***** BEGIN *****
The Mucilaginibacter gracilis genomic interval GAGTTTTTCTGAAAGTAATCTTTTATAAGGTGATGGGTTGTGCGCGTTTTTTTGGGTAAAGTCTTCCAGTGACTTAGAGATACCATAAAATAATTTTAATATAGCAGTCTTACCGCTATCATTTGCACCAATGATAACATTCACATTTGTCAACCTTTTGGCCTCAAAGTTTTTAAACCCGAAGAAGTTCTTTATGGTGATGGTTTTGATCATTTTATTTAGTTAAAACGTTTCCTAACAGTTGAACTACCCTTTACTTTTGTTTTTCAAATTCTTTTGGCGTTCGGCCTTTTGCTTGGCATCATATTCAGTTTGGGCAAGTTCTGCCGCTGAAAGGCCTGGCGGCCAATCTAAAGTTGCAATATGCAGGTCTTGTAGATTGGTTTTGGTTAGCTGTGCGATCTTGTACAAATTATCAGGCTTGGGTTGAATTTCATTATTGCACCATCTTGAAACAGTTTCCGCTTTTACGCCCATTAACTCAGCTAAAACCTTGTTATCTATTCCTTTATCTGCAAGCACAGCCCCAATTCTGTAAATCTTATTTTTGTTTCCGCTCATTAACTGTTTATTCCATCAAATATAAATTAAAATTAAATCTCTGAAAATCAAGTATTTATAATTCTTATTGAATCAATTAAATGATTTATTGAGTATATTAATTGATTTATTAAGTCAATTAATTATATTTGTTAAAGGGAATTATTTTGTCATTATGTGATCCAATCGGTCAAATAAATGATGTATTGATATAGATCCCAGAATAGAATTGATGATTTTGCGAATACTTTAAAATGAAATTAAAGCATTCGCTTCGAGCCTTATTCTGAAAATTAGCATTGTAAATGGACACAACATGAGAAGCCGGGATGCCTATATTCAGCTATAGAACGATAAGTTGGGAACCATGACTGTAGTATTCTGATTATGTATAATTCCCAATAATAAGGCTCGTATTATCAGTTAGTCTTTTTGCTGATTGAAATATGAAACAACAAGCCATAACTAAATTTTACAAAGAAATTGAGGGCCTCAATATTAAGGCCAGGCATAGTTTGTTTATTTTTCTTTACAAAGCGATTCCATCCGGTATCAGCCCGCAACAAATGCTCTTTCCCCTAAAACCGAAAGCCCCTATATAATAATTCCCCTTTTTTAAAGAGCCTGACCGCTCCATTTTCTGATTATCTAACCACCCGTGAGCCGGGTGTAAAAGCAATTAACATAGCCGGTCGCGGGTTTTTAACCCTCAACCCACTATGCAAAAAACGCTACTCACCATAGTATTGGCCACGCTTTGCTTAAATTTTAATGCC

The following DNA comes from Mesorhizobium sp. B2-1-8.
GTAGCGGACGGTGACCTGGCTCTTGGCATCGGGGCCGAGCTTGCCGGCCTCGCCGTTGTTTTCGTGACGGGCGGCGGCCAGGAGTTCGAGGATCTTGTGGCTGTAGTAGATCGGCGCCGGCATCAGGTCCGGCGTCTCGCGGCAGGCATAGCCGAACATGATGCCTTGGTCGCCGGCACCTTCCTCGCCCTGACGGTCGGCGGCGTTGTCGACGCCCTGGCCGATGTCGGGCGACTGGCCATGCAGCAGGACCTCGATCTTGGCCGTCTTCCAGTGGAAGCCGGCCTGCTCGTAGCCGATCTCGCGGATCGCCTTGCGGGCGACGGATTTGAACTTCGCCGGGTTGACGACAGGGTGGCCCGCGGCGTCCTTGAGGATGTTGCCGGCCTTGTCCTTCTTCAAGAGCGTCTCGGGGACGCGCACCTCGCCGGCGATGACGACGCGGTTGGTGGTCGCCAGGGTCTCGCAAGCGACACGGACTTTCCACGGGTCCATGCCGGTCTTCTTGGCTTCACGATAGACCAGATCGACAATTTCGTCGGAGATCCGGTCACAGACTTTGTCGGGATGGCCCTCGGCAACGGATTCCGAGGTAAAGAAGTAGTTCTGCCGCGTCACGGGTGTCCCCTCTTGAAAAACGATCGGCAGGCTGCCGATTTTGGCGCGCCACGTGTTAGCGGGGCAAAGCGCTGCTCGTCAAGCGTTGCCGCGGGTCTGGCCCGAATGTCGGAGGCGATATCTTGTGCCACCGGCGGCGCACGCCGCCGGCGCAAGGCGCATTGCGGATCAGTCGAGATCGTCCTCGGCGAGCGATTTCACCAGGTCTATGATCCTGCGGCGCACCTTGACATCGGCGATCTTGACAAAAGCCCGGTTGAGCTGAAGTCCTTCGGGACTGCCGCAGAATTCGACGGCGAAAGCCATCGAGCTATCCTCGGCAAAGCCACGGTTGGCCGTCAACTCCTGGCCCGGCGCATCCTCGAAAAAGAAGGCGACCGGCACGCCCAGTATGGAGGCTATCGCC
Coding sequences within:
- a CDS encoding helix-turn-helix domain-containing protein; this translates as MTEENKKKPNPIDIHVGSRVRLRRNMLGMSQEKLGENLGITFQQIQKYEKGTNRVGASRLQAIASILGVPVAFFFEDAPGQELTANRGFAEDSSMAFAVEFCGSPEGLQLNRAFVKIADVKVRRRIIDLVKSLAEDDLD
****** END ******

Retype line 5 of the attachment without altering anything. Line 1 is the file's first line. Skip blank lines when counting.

- a CDS encoding helix-turn-helix domain-containing protein; this translates as MTEENKKKPNPIDIHVGSRVRLRRNMLGMSQEKLGENLGITFQQIQKYEKGTNRVGASRLQAIASILGVPVAFFFEDAPGQELTANRGFAEDSSMAFAVEFCGSPEGLQLNRAFVKIADVKVRRRIIDLVKSLAEDDLD